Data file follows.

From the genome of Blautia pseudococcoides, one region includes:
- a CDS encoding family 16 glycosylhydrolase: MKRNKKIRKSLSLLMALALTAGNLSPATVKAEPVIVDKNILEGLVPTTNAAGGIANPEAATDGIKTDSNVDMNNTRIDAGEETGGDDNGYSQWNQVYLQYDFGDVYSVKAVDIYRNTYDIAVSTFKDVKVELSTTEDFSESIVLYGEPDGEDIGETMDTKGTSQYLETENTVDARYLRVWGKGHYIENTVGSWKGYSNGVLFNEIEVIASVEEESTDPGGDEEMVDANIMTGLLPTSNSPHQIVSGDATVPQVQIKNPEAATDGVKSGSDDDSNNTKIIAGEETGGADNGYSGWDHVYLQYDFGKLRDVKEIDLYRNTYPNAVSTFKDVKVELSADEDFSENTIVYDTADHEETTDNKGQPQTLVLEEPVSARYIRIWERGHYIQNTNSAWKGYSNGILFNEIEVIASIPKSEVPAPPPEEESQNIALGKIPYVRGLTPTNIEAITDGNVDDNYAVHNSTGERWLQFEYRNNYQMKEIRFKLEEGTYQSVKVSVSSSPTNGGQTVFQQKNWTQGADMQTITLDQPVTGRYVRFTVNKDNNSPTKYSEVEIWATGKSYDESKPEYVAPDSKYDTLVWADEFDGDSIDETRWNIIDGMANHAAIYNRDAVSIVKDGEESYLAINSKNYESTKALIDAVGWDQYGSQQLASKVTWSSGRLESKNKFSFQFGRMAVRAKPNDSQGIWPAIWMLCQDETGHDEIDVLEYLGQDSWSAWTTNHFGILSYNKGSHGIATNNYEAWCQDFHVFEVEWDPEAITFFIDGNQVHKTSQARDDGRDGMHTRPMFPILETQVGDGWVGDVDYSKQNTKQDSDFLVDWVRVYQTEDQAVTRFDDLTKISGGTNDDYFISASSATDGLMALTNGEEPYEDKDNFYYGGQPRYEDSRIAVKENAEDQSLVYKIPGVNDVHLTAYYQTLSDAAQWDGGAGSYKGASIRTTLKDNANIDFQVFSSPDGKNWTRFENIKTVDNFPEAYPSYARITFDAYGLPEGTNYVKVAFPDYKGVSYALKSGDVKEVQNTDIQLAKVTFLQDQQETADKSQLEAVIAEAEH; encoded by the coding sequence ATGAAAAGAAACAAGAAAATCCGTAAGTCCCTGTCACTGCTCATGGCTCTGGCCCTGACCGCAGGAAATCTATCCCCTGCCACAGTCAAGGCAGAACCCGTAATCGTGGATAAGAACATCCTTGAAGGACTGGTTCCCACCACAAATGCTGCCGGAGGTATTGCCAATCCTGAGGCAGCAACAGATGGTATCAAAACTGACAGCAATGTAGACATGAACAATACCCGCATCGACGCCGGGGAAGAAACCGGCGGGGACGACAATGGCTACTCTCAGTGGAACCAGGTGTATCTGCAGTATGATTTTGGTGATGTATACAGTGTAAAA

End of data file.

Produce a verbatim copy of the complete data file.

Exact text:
From the genome of Blautia pseudococcoides, one region includes:
- a CDS encoding family 16 glycosylhydrolase: MKRNKKIRKSLSLLMALALTAGNLSPATVKAEPVIVDKNILEGLVPTTNAAGGIANPEAATDGIKTDSNVDMNNTRIDAGEETGGDDNGYSQWNQVYLQYDFGDVYSVKAVDIYRNTYDIAVSTFKDVKVELSTTEDFSESIVLYGEPDGEDIGETMDTKGTSQYLETENTVDARYLRVWGKGHYIENTVGSWKGYSNGVLFNEIEVIASVEEESTDPGGDEEMVDANIMTGLLPTSNSPHQIVSGDATVPQVQIKNPEAATDGVKSGSDDDSNNTKIIAGEETGGADNGYSGWDHVYLQYDFGKLRDVKEIDLYRNTYPNAVSTFKDVKVELSADEDFSENTIVYDTADHEETTDNKGQPQTLVLEEPVSARYIRIWERGHYIQNTNSAWKGYSNGILFNEIEVIASIPKSEVPAPPPEEESQNIALGKIPYVRGLTPTNIEAITDGNVDDNYAVHNSTGERWLQFEYRNNYQMKEIRFKLEEGTYQSVKVSVSSSPTNGGQTVFQQKNWTQGADMQTITLDQPVTGRYVRFTVNKDNNSPTKYSEVEIWATGKSYDESKPEYVAPDSKYDTLVWADEFDGDSIDETRWNIIDGMANHAAIYNRDAVSIVKDGEESYLAINSKNYESTKALIDAVGWDQYGSQQLASKVTWSSGRLESKNKFSFQFGRMAVRAKPNDSQGIWPAIWMLCQDETGHDEIDVLEYLGQDSWSAWTTNHFGILSYNKGSHGIATNNYEAWCQDFHVFEVEWDPEAITFFIDGNQVHKTSQARDDGRDGMHTRPMFPILETQVGDGWVGDVDYSKQNTKQDSDFLVDWVRVYQTEDQAVTRFDDLTKISGGTNDDYFISASSATDGLMALTNGEEPYEDKDNFYYGGQPRYEDSRIAVKENAEDQSLVYKIPGVNDVHLTAYYQTLSDAAQWDGGAGSYKGASIRTTLKDNANIDFQVFSSPDGKNWTRFENIKTVDNFPEAYPSYARITFDAYGLPEGTNYVKVAFPDYKGVSYALKSGDVKEVQNTDIQLAKVTFLQDQQETADKSQLEAVIAEAEH; encoded by the coding sequence ATGAAAAGAAACAAGAAAATCCGTAAGTCCCTGTCACTGCTCATGGCTCTGGCCCTGACCGCAGGAAATCTATCCCCTGCCACAGTCAAGGCAGAACCCGTAATCGTGGATAAGAACATCCTTGAAGGACTGGTTCCCACCACAAATGCTGCCGGAGGTATTGCCAATCCTGAGGCAGCAACAGATGGTATCAAAACTGACAGCAATGTAGACATGAACAATACCCGCATCGACGCCGGGGAAGAAACCGGCGGGGACGACAATGGCTACTCTCAGTGGAACCAGGTGTATCTGCAGTATGATTTTGGTGATGTATACAGTGTAAAA